Published on Saturday, 24 Oct, 2015
An introduction to open data
This is an altered-for-the-written-word version of a talk that I gave in several forms in 2015, including at Fronteers (Amsterdam), From the Front (Bologna), and Web In the Woods (UK). If you’d like to hear it in person, or if you’d like me to give a version at your event, please see my speaking page for further information or get in touch.
This is a lengthy read and is quite image-heavy due to the nature of putting a talk into words. It will possibly take you around 30 minutes (or longer if you explore some of the things I’ve referenced), so I’d recommend grabbing a cup of tea before you get started.
One of the things that I love most about my job is that it’s very broad, and that it constantly challenges my perspectives on things that I take for granted. Last year I worked on a project that was very different for me, and it ended up influencing this talk/article.
I want to talk to you about data; specifically the idea of open data. Everyone has gone nuts for data over the last 10 or so years, with buzzword terms like “big data” seeping their way into many a marketer’s vocabulary, and IBM recently publishing a stat that 90% of the world’s total data has been created just within the past two years. It’s something that has become so ingrained as part of our projects and our lives, often without us really considering it. We collect a huge amount of data, we use others’ data, we publish data, and we use data to inspire the content that we publish on the web.
Data & me
I love data. It’s not always directly part of my job, but I find it fascinating, and it touches many aspects of my life. Professionally I use tools such as Google Analytics to identify trends and issues with sites that I’m working with, and personally I can keep track of which of my recent witty anecdotes have been most popular using Twitter analytics, or to check how many steps I haven’t walked each day because I’ve been spending too much time on Twitter. In an excellent example of how context is as important as the data itself, my Last.fm profile not only shows assorted data about what I have listened to over the last 10 years and when, but also gives me insight into which years I’d favoured different devices and services (based on a lack of scrobbles).
I’m a fan of little side projects, and make stupid stuff with other people’s data, like using the Marvel API and d3.js to find out which are the most popular Marvel characters by the number of times they’ve appeared in individual comics, how many series, stories, and events. I also make stupid stuff with my data, with my Tea Tracker page, which details my tea drinking habits since November 2013.
But I’m sure, like me, when you make stuff and you’re not working with your own data, you’ve probably found yourself being deliberately limited by some of the data providers out there, or bound by terms that don’t meet your needs. Many of the data-based services that we use have very strict terms and conditions around usage, and can be prohibitive in many different ways. They can end up locking off data, and restricting usage. The Twitter API is notorious for this, but the Marvel API for instance also states that you can only use the data for:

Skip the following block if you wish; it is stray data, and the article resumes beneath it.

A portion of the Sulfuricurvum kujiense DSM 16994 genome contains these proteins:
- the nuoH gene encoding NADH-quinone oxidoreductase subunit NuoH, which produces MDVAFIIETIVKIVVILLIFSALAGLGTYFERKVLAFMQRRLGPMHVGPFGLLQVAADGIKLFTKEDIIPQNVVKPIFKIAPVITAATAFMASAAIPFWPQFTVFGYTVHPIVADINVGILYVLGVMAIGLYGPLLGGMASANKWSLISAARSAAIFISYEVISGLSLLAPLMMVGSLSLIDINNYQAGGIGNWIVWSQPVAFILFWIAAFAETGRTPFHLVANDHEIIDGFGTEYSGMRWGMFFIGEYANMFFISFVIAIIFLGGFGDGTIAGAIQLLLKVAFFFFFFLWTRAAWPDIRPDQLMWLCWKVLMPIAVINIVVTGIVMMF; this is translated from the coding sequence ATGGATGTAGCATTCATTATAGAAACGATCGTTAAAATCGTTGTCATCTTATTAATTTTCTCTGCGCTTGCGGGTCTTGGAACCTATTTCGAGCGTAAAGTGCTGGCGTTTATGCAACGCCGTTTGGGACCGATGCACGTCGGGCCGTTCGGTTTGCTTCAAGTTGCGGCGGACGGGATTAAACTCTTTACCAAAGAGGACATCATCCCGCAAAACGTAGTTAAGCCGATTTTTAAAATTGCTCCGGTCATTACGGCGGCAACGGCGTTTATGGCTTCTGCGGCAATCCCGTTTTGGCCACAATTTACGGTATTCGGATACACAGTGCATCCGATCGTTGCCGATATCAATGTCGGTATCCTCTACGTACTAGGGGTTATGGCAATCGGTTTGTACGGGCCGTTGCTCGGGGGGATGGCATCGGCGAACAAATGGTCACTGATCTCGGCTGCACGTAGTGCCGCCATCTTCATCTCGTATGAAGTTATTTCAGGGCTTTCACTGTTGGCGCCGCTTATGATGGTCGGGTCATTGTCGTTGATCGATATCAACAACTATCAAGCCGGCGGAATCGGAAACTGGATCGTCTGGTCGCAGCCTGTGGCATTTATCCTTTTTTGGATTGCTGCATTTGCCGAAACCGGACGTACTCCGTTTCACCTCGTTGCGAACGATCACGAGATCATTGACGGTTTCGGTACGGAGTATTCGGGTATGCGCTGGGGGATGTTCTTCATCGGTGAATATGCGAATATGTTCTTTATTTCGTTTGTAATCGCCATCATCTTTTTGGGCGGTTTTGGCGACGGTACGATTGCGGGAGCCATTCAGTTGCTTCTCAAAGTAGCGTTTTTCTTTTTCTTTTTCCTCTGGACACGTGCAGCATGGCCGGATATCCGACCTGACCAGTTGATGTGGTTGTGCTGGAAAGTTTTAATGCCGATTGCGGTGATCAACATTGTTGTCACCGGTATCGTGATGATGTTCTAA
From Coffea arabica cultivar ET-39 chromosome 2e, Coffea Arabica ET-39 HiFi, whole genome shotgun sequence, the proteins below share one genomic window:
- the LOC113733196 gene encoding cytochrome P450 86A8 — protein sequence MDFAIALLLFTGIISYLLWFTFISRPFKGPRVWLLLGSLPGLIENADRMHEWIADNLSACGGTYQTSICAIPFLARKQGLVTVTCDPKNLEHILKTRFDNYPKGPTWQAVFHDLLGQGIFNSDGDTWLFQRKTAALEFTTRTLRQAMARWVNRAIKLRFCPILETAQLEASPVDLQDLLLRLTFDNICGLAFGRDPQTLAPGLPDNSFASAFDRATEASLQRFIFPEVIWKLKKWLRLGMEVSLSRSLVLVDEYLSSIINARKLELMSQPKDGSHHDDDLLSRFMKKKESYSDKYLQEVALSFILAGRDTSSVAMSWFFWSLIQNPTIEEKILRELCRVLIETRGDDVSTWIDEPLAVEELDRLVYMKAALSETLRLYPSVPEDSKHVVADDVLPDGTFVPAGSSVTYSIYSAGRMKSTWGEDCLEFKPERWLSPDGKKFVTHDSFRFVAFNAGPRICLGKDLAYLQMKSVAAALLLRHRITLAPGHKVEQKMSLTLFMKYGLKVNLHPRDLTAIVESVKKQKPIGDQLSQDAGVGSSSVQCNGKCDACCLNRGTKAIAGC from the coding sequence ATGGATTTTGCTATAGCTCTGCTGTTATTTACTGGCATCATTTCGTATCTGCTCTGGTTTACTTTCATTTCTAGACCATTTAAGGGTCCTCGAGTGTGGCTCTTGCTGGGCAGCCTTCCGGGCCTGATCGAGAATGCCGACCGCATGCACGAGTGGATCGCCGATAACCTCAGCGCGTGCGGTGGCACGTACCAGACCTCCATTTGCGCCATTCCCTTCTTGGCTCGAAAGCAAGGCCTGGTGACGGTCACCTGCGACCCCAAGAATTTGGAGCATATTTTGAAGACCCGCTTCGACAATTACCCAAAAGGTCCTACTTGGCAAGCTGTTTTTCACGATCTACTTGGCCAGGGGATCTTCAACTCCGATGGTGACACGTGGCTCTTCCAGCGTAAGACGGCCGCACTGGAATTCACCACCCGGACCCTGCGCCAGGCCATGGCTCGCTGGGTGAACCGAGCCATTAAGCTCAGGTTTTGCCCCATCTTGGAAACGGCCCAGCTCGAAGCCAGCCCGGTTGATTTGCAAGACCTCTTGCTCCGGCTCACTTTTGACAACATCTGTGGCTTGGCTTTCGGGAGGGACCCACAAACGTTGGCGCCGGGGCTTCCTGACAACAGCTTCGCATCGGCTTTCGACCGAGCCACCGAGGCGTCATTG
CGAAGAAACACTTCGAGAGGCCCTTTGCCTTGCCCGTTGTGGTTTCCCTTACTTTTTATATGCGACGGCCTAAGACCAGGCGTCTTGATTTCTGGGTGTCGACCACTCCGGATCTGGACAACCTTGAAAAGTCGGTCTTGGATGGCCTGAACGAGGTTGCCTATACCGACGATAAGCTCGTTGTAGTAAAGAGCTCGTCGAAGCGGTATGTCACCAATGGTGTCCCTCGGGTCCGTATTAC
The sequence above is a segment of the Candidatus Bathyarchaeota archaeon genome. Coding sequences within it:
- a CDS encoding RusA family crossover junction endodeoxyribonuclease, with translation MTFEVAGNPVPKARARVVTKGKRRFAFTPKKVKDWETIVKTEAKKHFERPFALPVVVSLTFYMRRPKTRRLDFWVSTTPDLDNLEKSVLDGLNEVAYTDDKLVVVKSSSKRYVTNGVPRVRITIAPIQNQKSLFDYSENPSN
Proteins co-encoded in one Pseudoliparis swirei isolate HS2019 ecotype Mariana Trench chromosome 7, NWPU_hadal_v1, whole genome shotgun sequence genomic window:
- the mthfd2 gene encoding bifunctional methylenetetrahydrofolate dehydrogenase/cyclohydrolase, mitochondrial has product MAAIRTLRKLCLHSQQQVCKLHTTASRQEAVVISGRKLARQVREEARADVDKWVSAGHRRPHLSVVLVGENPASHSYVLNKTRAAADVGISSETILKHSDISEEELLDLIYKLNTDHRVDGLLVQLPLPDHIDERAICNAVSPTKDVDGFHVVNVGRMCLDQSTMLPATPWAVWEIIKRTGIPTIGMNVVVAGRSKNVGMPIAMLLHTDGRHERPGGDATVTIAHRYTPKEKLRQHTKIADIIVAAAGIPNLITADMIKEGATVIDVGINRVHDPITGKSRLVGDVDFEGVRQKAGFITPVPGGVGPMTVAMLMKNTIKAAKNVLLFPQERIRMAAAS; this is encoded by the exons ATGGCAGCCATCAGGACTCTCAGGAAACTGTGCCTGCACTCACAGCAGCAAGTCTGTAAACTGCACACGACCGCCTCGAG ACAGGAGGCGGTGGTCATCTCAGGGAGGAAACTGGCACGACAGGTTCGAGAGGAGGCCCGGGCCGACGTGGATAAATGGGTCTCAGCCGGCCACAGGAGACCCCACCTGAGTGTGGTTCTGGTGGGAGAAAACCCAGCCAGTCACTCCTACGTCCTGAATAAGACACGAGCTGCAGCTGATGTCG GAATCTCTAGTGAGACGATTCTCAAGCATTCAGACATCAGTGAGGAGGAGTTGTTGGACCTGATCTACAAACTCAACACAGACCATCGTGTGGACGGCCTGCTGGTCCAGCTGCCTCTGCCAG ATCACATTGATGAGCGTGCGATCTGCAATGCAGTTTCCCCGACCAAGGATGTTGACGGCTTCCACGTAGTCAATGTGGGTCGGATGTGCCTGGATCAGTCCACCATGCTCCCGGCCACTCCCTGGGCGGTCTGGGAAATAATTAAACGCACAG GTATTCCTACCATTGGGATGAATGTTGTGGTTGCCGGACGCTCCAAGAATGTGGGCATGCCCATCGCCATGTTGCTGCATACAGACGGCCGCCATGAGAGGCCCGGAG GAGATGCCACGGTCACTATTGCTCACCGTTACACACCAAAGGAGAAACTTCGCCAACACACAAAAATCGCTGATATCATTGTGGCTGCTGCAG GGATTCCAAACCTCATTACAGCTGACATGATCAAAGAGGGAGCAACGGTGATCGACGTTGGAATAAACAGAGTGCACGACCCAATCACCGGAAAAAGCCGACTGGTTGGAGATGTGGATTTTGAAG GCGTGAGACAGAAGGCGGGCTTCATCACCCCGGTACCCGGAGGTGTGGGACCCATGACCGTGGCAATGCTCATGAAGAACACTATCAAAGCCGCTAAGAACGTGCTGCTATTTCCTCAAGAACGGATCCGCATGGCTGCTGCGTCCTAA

- non-commercial applications
- that don’t portray Marvel in a negative manner
- you can’t change, edit, or augment the content
- anytime Marvel’s data appears onscreen it must be accompanied by Marvel’s copyright notice and a link back to Marvel’s own site
The delivery mechanism is also limited. It’s free at the moment but reserves the right to charge in the future. It’s also rate limited to 1000 API calls per day (which contradicts the logged in information that says 3000), but there are also rules around caching and content retention. If they terminate the API they may ask you to delete all their content.
My favourite clause is that “you agree to maintain your apps and your systems in accordance with industry standard quality levels”, because as far as I’m aware we’re still yet to conclusively agree on what a web app is and whether they even exist, so I’m not sure whether we’ve got on to standardise quality levels yet!
We can’t always get our hands on the data that we want, but of course, getting your hands on data is only one piece of the puzzle. Sometimes we’re restricted by whoever has put it out there in terms of what we can then do with it, and doing something with data is what really matters. The Marvel API is an example of data sharing, which is is the release of data for restricted purposes, to restricted people or organisations. Through using open data, the goal is that your consumption, analysis and presentation of data shouldn’t be controlled by the data publisher. This leaves you free to use it in ways that may not have been anticipated, or which allow subsequent works to build on ideas that you had started.
What is open data?
But what is it that makes data open? Helpfully, so that we can have a shared understanding of what we’re talking about, opendefinition.org houses one of the most popular definitions. On the site is a detailed explanation, but it can be summed up as: